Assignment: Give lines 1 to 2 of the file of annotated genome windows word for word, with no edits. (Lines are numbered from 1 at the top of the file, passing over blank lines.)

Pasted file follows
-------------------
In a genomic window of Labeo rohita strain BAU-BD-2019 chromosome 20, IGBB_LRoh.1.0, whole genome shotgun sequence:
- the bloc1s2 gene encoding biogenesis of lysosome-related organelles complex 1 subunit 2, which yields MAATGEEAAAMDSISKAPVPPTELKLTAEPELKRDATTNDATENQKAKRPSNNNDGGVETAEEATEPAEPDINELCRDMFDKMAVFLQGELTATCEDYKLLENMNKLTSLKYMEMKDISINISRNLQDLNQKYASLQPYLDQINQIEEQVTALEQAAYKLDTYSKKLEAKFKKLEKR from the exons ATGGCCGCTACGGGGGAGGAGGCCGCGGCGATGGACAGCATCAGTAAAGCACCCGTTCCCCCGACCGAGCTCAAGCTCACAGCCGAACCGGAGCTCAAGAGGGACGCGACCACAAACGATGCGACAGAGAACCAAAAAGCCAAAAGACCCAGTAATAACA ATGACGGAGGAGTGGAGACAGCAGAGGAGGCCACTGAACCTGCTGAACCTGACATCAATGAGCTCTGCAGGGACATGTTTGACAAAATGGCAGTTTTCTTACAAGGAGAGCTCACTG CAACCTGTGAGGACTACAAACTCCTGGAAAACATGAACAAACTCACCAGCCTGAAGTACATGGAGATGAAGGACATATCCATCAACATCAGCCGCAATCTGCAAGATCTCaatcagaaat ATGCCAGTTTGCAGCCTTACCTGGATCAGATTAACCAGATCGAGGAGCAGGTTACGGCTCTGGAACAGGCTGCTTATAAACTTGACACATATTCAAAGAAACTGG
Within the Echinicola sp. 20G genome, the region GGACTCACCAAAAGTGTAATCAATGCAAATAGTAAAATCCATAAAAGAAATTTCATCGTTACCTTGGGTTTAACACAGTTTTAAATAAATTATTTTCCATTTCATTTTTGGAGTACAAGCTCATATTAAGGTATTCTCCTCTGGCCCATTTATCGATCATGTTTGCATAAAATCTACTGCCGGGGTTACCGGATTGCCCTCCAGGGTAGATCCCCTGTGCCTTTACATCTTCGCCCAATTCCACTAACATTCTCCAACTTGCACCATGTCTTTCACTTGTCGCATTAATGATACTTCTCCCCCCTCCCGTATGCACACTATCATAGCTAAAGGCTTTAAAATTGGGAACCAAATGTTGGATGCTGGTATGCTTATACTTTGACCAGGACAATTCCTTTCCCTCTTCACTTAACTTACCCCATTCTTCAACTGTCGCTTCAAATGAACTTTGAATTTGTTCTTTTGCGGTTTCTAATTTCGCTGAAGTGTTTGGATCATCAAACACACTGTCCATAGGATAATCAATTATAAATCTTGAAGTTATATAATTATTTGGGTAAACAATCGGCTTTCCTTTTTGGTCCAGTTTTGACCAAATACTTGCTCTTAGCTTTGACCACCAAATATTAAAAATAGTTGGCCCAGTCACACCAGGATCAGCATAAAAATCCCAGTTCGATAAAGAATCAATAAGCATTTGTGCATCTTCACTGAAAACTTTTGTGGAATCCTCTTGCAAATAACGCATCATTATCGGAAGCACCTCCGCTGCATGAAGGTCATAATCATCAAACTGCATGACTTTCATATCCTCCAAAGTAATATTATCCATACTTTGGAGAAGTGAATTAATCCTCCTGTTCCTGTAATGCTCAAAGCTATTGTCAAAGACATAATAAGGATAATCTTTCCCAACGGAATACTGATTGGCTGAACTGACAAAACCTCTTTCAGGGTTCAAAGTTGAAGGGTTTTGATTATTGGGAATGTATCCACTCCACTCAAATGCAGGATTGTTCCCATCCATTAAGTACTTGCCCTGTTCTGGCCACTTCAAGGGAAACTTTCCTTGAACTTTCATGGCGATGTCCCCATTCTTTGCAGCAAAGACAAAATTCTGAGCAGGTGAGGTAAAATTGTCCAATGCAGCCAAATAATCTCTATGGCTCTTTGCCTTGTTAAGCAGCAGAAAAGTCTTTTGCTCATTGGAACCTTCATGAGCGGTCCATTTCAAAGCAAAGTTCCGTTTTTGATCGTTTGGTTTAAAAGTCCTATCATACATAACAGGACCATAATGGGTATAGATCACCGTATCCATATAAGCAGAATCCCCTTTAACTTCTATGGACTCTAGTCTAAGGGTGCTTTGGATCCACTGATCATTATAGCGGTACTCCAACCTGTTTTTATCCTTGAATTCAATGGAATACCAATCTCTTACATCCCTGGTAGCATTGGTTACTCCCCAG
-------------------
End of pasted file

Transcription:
In a genomic window of Labeo rohita strain BAU-BD-2019 chromosome 20, IGBB_LRoh.1.0, whole genome shotgun sequence:
- the bloc1s2 gene encoding biogenesis of lysosome-related organelles complex 1 subunit 2, which yields MAATGEEAAAMDSISKAPVPPTELKLTAEPELKRDATTNDATENQKAKRPSNNNDGGVETAEEATEPAEPDINELCRDMFDKMAVFLQGELTATCEDYKLLENMNKLTSLKYMEMKDISINISRNLQDLNQKYASLQPYLDQINQIEEQVTALEQAAYKLDTYSKKLEAKFKKLEKR from the exons ATGGCCGCTACGGGGGAGGAGGCCGCGGCGATGGACAGCATCAGTAAAGCACCCGTTCCCCCGACCGAGCTCAAGCTCACAGCCGAACCGGAGCTCAAGAGGGACGCGACCACAAACGATGCGACAGAGAACCAAAAAGCCAAAAGACCCAGTAATAACA ATGACGGAGGAGTGGAGACAGCAGAGGAGGCCACTGAACCTGCTGAACCTGACATCAATGAGCTCTGCAGGGACATGTTTGACAAAATGGCAGTTTTCTTACAAGGAGAGCTCACTG CAACCTGTGAGGACTACAAACTCCTGGAAAACATGAACAAACTCACCAGCCTGAAGTACATGGAGATGAAGGACATATCCATCAACATCAGCCGCAATCTGCAAGATCTCaatcagaaat ATGCCAGTTTGCAGCCTTACCTGGATCAGATTAACCAGATCGAGGAGCAGGTTACGGCTCTGGAACAGGCTGCTTATAAACTTGACACATATTCAAAGAAACTGG